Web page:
"So I will say what I'm allowed to say on Harvest Hawk, which is it is currently still a program of record," Foushee said in response to a question about the program's future. "But that hasn't been decided yet ... [in] terms of whether it's going to continue to be sustained, which it currently is, or if it's going to be discarded."

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Harvest Hawk, the initial version of which was first tested in 2009 and deployed operationally the following year, is an add-on kit for the KC-130J that enables to employ of precision-guided munitions. Various improvements and additions to the system, which is also designed to be rapidly installed and removed as required, have been made over the years.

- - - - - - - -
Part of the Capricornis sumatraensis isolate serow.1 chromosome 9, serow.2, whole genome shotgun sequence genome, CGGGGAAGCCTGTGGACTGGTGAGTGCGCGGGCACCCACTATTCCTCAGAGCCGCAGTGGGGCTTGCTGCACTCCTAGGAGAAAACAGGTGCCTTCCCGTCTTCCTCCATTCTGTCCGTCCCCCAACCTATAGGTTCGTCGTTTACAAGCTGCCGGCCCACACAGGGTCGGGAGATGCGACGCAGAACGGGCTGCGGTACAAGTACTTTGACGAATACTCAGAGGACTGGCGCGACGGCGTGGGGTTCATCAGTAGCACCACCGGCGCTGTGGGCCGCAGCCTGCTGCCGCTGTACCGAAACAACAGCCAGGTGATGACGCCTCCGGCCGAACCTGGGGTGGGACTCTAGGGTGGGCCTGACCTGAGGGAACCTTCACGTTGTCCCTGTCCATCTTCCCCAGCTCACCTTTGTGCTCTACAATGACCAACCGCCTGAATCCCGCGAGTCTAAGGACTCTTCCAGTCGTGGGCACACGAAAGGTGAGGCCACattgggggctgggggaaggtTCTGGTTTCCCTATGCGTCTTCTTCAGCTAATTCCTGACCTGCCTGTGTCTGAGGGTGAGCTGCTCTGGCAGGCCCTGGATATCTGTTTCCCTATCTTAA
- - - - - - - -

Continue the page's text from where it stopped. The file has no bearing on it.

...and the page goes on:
The main munitions available for use with Harvest Hawk currently are the AGM-114 Hellfire and AGM-176 Griffin missiles. Efforts have been underway to integrate AGM-179 Joint Air-to-Ground Missiles (JAGM), GBU-39/B Small Diameter Bombs, and a 30mm automatic cannon into the Harvest Hawk package. The GBU-44/B Viper Strike glide bomb was also used from early on with Harvest Hawk.

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A sensor turret under the nose with electro-optical and infrared cameras and a roll-on/roll-off operator station are also part of the Harvest Hawk kit. The original version of the system had the sensor turret in a podded configuration under the left wing. The turreted sensor system also gives Hercules aircraft equipped with this kit a limited secondary intelligence, surveillance, and reconnaissance (ISR) capability.